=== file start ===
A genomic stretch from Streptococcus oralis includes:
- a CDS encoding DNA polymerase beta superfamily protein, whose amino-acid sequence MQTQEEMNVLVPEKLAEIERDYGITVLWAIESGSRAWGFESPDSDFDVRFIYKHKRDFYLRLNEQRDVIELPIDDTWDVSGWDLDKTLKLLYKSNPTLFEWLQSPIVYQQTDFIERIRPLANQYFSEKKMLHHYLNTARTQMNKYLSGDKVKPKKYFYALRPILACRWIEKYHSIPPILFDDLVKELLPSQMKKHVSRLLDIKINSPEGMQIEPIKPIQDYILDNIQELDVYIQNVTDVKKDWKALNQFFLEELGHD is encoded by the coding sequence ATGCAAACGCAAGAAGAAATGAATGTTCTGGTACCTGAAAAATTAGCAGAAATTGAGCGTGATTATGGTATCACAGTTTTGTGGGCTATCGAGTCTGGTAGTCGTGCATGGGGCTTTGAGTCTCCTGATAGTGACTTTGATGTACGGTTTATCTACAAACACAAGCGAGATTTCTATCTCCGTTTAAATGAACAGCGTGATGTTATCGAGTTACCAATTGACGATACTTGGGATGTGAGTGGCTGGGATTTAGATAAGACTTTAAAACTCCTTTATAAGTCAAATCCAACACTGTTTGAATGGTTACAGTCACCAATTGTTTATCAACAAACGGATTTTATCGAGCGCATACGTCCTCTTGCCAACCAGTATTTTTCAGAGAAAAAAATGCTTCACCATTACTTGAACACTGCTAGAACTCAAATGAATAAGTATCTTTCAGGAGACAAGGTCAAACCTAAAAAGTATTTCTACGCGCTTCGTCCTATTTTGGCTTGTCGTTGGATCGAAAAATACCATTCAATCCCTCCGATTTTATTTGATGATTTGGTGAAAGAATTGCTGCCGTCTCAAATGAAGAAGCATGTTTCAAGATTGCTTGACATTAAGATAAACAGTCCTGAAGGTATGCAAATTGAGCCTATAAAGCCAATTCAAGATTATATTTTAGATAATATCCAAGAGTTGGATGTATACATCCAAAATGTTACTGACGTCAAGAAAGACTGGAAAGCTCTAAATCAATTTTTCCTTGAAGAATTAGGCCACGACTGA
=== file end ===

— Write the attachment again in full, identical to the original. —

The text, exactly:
A genomic stretch from Streptococcus oralis includes:
- a CDS encoding DNA polymerase beta superfamily protein, whose amino-acid sequence MQTQEEMNVLVPEKLAEIERDYGITVLWAIESGSRAWGFESPDSDFDVRFIYKHKRDFYLRLNEQRDVIELPIDDTWDVSGWDLDKTLKLLYKSNPTLFEWLQSPIVYQQTDFIERIRPLANQYFSEKKMLHHYLNTARTQMNKYLSGDKVKPKKYFYALRPILACRWIEKYHSIPPILFDDLVKELLPSQMKKHVSRLLDIKINSPEGMQIEPIKPIQDYILDNIQELDVYIQNVTDVKKDWKALNQFFLEELGHD is encoded by the coding sequence ATGCAAACGCAAGAAGAAATGAATGTTCTGGTACCTGAAAAATTAGCAGAAATTGAGCGTGATTATGGTATCACAGTTTTGTGGGCTATCGAGTCTGGTAGTCGTGCATGGGGCTTTGAGTCTCCTGATAGTGACTTTGATGTACGGTTTATCTACAAACACAAGCGAGATTTCTATCTCCGTTTAAATGAACAGCGTGATGTTATCGAGTTACCAATTGACGATACTTGGGATGTGAGTGGCTGGGATTTAGATAAGACTTTAAAACTCCTTTATAAGTCAAATCCAACACTGTTTGAATGGTTACAGTCACCAATTGTTTATCAACAAACGGATTTTATCGAGCGCATACGTCCTCTTGCCAACCAGTATTTTTCAGAGAAAAAAATGCTTCACCATTACTTGAACACTGCTAGAACTCAAATGAATAAGTATCTTTCAGGAGACAAGGTCAAACCTAAAAAGTATTTCTACGCGCTTCGTCCTATTTTGGCTTGTCGTTGGATCGAAAAATACCATTCAATCCCTCCGATTTTATTTGATGATTTGGTGAAAGAATTGCTGCCGTCTCAAATGAAGAAGCATGTTTCAAGATTGCTTGACATTAAGATAAACAGTCCTGAAGGTATGCAAATTGAGCCTATAAAGCCAATTCAAGATTATATTTTAGATAATATCCAAGAGTTGGATGTATACATCCAAAATGTTACTGACGTCAAGAAAGACTGGAAAGCTCTAAATCAATTTTTCCTTGAAGAATTAGGCCACGACTGA